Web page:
On the outside, the modular classroom buildings being attached to the west wing of Trinity High School have a similar feel. But looks can be deceiving. Inside, the eight classrooms feel like they could be in any actual school building. In some ways, they’re better.

“You’d think you’re in a school,” Dickinson Catholic Schools President Steve Glasser said Thursday while giving a tour of Trinity’s construction and cleanup progress.

“We want our students to feel at home. We really feel this is going to be very comfortable for our students and our teachers.”

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$80K worth of oil stolen in Dunn County

KILLDEER — A Dunn County roustabout service is estimating that $80,000 worth of crude oil was stolen from tanks it maintains at two well sites north of Dunn Center.
Greg Krueger, the owner of K&R Roustabout, said he reported the theft of about 760 barrels of oil to the Dunn County Sheriff’s Office on July 1.

“Somebody is going in there and taking oil,” Krueger said.

Cornerstone Natural Resources owns the wells, but Krueger said a K&R pumper was the first to raise a red flag after the amount of oil calculated in tanks at two different sites came up short and didn’t match truck tickets.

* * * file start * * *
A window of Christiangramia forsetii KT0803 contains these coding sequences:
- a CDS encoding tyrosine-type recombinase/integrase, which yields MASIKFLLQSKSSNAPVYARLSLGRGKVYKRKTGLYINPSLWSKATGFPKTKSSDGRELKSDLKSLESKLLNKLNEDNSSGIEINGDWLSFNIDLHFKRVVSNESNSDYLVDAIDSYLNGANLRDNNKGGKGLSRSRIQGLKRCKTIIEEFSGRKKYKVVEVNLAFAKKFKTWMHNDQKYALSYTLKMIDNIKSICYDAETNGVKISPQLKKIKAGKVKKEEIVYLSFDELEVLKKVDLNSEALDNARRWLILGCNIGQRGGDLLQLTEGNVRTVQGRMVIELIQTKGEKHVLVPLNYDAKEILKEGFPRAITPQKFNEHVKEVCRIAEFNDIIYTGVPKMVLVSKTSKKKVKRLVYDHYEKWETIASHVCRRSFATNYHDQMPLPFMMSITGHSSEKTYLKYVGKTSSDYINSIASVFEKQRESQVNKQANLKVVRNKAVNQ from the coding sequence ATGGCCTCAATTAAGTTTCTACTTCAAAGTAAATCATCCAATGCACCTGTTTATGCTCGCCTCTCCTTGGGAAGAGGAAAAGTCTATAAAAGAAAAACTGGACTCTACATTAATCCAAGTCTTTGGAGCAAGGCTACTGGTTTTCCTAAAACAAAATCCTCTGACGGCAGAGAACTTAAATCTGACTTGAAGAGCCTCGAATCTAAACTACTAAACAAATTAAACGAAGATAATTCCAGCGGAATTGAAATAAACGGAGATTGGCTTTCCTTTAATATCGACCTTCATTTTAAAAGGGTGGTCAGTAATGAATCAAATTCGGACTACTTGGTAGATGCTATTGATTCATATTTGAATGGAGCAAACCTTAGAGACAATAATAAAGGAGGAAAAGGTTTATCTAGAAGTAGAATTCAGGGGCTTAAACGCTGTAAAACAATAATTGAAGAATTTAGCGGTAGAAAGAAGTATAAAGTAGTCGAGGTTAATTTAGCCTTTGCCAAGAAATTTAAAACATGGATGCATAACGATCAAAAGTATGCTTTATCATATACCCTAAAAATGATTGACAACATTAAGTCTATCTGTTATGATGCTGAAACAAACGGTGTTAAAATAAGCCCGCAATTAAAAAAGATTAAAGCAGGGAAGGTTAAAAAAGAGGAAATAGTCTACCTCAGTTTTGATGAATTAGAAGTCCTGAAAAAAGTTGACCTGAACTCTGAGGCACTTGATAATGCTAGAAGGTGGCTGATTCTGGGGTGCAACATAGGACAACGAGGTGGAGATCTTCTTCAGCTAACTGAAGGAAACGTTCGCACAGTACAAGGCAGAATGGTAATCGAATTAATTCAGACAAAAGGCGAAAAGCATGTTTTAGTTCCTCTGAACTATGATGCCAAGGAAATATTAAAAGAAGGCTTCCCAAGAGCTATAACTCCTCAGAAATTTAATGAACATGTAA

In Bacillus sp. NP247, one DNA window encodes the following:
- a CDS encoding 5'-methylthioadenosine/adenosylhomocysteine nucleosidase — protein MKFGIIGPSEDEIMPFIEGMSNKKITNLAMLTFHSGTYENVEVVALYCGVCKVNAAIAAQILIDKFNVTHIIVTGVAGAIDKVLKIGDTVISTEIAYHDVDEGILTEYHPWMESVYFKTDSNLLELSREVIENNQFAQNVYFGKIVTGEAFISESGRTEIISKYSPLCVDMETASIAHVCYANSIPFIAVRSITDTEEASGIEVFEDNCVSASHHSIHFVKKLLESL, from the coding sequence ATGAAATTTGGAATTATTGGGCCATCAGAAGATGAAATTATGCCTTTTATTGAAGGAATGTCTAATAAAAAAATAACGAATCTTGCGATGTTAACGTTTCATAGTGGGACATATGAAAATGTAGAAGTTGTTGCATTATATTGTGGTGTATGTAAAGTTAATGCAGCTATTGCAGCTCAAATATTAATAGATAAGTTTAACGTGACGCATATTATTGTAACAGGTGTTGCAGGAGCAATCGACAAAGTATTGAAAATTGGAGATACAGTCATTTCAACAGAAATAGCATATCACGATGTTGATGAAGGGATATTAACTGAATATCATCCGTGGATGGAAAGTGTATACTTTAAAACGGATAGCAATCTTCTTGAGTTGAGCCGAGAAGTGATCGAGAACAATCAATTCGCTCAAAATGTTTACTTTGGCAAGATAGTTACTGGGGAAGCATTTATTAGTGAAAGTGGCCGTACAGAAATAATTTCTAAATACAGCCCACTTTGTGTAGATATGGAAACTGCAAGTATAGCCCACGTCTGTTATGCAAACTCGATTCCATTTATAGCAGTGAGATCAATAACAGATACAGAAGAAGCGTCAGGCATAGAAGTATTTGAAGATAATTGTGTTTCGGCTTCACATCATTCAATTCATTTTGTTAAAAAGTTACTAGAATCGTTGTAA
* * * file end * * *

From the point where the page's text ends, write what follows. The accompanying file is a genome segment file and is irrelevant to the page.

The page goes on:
Under North Dakota law, the theft would be considered a Class B felony, punishable by up to 10 years in prison, a fine of $10,000, or both.

Krueger said throughout the past two weeks, he has been “disheartened” by the effort being put into the investigation by the Dunn County Sheriff’s Office. He said no one responded to his initial report until July 4.

“It bummed me out that the guys aren’t taking it serious,” Krueger said.

Dunn County Sheriff Clay Coker said his office is investigating the alleged theft, adding theft is the most probable answer to the missing oil because a seal to one tank was missing and a seal at another was broken. The sheriff’s office is unsure of the exact dates the thefts occurred, but they are believed to have occurred over a weekend, Coker said.

Krueger said he thinks the thefts happened at night, adding that the well sites where the tanks are located are in secluded, rough terrain areas near the Little Missouri State Park.

K&R has set up motion-activated cameras typically used for monitoring wildlife at well sites, Krueger said, to help prevent further losses.

“We just hope to hell they come back and we catch them on the game cam,” Krueger said. “I’d like to catch them. They’re going to go to jail for a long time.”

North Dakota Department of Mineral Resources spokeswoman Alison Ritter said her office’s production audit department is aware of missing oil and is doing their part to help the investigation.

“Like anything else, it’s a valuable property,” Ritter said. “But the big thing where we would come in is if we could look at other run tickets we receive, and if anything seems off where we could provide a lead, we could do that.”